Those were his parents’ singles. They had good taste? “I guess so. They weren’t musical. My grandad used to play the organ after retirement. We all used to have to sit around and listen to him play Moon River after a meal.

“If I was given special permission I was allowed to mess around on the organ as well. And just playing notes could make you feel a certain way.

“But I didn’t really learn to engage with music. At school I was chucked out of the orchestra for faking playing a trumpet.” And the school choir for “making funny voices”, he adds.

“I really loved music but I didn’t feel it was for me. I messed about with guitars a bit. When I first moved up here I was in a band with a good friend and I was the guy who would sing during sound checks but then at the gig they’d be like, ‘What happened to the backing vocals?’”

What did it take to get up on stage the first time? “I just remember shaking like a jelly. Actually shaking.” Did he get any pleasure out of it? “I must have. It was like pain and pleasure at the same time.”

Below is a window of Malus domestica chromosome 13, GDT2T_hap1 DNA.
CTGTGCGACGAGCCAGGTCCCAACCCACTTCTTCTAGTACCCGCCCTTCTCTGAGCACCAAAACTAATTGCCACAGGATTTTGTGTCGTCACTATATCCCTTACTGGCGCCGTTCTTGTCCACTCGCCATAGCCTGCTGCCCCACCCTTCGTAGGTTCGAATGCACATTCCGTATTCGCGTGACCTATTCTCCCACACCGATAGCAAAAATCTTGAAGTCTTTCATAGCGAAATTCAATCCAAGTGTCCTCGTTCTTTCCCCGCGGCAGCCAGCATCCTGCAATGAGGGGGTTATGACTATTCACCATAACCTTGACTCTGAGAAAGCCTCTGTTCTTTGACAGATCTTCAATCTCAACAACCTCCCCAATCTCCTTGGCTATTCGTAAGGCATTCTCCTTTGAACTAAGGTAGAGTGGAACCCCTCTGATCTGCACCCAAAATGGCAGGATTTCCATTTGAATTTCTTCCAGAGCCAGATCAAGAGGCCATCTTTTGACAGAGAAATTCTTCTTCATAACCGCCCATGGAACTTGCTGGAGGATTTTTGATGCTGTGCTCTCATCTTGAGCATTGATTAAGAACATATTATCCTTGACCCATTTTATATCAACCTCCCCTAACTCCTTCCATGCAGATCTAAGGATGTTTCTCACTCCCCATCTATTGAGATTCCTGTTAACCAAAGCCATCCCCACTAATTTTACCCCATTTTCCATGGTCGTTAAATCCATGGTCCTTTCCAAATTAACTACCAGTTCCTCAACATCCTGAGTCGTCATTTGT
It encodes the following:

Music was just part of Willson’s story. His parents belonged to the Jehovah’s Witnesses and he was brought up within that belief system and with the idea that the world was coming to an end. In his teens he rejected the movement. Instead of going to meetings he’d volunteer at the local history museum.

“I was thinking about the curator of that museum,” he says. “You know those people in your life … It could be a teacher or your uncle, someone who was a really good role model … They planted a little seed there. And you’re gonna trash the garden, you’re going to completely burn everything to the ground, but the seed will still be there somewhere. And so I have a lot of fond memories of the time spent with the curator of that museum.”

Not that Willson thought that at the time. “I was thinking, this is just a stopgap before I get old enough to drink and see girls and that stuff … which it was. I left that and went pretty bananas.

“And when people around me started to check out I was like, ‘Oh, I don’t feel great either. I’m feeling very self-destructive.’ But it’s funny. When you’re inside it you look around and think everyone is doing this.”

Was there a moment when he realised he needed to change? “Yeah. I ran to a meeting one time. I needed to get help and I thought, ‘I’m not going to stop running …’ And my mind was saying, ‘Stop running, turn around, get yourself back to behaving like a maniac.’ But I just kept running.”